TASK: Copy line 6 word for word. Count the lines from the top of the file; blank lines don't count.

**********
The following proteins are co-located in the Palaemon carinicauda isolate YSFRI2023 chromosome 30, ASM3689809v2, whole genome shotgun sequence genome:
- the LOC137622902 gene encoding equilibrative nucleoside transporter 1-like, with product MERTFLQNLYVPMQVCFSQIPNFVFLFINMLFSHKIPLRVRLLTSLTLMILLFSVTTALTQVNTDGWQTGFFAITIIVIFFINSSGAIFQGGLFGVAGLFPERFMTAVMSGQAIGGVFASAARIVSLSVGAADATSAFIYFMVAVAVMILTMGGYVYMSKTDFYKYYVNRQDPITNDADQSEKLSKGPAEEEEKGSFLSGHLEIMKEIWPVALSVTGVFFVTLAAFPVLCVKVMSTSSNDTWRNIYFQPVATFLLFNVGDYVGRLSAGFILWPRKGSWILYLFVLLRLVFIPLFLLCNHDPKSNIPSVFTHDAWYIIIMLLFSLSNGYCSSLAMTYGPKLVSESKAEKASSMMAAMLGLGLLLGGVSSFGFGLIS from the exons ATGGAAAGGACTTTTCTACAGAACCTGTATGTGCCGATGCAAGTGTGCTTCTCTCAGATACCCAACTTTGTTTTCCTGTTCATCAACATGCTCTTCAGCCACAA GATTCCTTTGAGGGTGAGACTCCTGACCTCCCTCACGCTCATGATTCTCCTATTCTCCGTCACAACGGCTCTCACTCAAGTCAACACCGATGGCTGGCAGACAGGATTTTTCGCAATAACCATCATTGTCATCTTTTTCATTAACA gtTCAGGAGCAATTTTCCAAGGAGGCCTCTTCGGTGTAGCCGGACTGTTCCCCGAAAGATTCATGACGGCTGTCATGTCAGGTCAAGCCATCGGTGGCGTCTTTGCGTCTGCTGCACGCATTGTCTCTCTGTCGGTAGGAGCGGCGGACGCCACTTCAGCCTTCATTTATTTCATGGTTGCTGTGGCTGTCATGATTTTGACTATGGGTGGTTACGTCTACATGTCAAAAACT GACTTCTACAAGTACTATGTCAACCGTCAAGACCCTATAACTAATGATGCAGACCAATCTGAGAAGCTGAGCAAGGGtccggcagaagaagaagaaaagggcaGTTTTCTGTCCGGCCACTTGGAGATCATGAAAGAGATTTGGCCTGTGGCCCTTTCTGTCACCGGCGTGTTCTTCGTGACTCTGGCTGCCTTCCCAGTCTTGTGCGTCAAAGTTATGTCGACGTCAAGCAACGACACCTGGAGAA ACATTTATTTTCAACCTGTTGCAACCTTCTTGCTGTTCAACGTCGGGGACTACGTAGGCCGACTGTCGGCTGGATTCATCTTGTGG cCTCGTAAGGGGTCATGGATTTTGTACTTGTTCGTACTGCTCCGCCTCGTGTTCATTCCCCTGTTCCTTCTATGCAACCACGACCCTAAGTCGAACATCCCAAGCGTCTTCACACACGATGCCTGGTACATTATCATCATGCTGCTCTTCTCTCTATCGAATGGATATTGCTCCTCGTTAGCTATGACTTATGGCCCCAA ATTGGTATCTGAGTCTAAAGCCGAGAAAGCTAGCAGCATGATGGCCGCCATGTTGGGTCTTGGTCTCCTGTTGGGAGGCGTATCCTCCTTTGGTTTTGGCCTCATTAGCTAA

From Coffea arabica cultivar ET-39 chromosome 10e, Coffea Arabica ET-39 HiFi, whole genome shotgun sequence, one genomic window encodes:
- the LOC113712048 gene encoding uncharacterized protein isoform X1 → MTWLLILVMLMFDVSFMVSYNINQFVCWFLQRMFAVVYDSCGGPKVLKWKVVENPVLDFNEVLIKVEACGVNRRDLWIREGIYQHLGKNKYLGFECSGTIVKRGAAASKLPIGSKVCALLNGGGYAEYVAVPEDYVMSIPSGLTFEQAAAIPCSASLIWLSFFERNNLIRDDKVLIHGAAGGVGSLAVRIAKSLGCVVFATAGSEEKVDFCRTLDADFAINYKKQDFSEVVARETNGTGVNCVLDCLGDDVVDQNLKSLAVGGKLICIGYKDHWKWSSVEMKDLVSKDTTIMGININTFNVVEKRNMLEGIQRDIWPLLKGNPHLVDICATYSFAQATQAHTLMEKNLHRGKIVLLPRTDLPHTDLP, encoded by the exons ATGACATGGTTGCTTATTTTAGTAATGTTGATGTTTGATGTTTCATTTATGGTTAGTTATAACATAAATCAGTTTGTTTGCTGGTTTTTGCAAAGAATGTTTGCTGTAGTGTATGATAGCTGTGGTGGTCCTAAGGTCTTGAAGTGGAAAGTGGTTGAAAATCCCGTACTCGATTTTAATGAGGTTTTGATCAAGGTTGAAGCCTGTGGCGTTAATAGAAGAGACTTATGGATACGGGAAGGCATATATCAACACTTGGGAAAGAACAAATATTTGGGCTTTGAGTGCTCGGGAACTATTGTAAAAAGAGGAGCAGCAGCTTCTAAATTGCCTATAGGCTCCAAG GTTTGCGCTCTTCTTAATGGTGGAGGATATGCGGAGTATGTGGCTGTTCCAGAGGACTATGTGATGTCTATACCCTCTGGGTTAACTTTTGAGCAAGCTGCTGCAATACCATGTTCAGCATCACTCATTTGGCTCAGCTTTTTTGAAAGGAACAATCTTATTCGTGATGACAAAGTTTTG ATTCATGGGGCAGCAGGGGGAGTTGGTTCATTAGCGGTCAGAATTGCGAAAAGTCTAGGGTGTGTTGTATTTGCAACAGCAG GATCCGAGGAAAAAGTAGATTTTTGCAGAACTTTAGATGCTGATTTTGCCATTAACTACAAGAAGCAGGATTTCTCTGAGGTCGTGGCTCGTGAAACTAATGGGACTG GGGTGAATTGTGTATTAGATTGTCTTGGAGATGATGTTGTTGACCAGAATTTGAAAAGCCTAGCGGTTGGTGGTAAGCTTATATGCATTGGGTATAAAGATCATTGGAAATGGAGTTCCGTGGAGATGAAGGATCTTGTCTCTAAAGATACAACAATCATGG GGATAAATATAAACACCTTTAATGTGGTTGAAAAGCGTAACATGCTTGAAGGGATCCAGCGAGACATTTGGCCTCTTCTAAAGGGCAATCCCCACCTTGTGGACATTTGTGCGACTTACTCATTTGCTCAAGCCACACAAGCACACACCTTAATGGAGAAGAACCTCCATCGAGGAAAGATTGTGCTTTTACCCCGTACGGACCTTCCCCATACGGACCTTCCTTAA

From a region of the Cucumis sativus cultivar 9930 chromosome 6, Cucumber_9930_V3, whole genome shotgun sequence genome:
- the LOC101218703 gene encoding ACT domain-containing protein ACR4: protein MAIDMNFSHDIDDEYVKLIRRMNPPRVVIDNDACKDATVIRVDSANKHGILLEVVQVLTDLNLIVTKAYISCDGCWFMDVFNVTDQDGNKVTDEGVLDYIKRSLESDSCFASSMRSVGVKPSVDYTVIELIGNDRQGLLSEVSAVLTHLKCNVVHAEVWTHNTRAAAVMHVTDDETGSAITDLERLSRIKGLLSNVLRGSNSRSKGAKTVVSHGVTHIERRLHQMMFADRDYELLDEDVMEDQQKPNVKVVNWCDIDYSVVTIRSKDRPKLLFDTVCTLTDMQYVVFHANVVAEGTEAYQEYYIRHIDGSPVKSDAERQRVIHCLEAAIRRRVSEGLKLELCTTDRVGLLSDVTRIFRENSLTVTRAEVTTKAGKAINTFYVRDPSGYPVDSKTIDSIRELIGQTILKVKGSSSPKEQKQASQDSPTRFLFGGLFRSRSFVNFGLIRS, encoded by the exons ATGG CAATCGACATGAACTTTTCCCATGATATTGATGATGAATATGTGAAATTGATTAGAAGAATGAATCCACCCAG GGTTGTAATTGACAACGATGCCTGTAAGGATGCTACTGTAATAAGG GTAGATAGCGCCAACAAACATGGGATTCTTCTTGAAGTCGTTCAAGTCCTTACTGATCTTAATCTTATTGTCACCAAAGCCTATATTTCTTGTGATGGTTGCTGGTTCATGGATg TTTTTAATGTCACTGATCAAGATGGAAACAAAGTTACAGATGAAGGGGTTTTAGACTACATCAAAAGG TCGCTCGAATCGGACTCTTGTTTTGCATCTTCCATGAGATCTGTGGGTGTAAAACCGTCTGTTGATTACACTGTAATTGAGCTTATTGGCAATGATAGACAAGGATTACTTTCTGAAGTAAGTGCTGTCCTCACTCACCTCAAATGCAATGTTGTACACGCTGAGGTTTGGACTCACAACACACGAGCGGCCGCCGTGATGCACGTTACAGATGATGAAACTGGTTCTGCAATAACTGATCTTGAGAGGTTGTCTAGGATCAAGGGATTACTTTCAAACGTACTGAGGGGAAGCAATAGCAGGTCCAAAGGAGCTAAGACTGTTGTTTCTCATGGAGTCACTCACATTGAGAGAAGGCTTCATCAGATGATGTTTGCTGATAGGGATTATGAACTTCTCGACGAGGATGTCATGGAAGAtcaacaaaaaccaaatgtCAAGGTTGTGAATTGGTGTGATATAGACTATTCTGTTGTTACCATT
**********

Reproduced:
- the LOC101218703 gene encoding ACT domain-containing protein ACR4: protein MAIDMNFSHDIDDEYVKLIRRMNPPRVVIDNDACKDATVIRVDSANKHGILLEVVQVLTDLNLIVTKAYISCDGCWFMDVFNVTDQDGNKVTDEGVLDYIKRSLESDSCFASSMRSVGVKPSVDYTVIELIGNDRQGLLSEVSAVLTHLKCNVVHAEVWTHNTRAAAVMHVTDDETGSAITDLERLSRIKGLLSNVLRGSNSRSKGAKTVVSHGVTHIERRLHQMMFADRDYELLDEDVMEDQQKPNVKVVNWCDIDYSVVTIRSKDRPKLLFDTVCTLTDMQYVVFHANVVAEGTEAYQEYYIRHIDGSPVKSDAERQRVIHCLEAAIRRRVSEGLKLELCTTDRVGLLSDVTRIFRENSLTVTRAEVTTKAGKAINTFYVRDPSGYPVDSKTIDSIRELIGQTILKVKGSSSPKEQKQASQDSPTRFLFGGLFRSRSFVNFGLIRS, encoded by the exons ATGG CAATCGACATGAACTTTTCCCATGATATTGATGATGAATATGTGAAATTGATTAGAAGAATGAATCCACCCAG GGTTGTAATTGACAACGATGCCTGTAAGGATGCTACTGTAATAAGG GTAGATAGCGCCAACAAACATGGGATTCTTCTTGAAGTCGTTCAAGTCCTTACTGATCTTAATCTTATTGTCACCAAAGCCTATATTTCTTGTGATGGTTGCTGGTTCATGGATg TTTTTAATGTCACTGATCAAGATGGAAACAAAGTTACAGATGAAGGGGTTTTAGACTACATCAAAAGG TCGCTCGAATCGGACTCTTGTTTTGCATCTTCCATGAGATCTGTGGGTGTAAAACCGTCTGTTGATTACACTGTAATTGAGCTTATTGGCAATGATAGACAAGGATTACTTTCTGAAGTAAGTGCTGTCCTCACTCACCTCAAATGCAATGTTGTACACGCTGAGGTTTGGACTCACAACACACGAGCGGCCGCCGTGATGCACGTTACAGATGATGAAACTGGTTCTGCAATAACTGATCTTGAGAGGTTGTCTAGGATCAAGGGATTACTTTCAAACGTACTGAGGGGAAGCAATAGCAGGTCCAAAGGAGCTAAGACTGTTGTTTCTCATGGAGTCACTCACATTGAGAGAAGGCTTCATCAGATGATGTTTGCTGATAGGGATTATGAACTTCTCGACGAGGATGTCATGGAAGAtcaacaaaaaccaaatgtCAAGGTTGTGAATTGGTGTGATATAGACTATTCTGTTGTTACCATT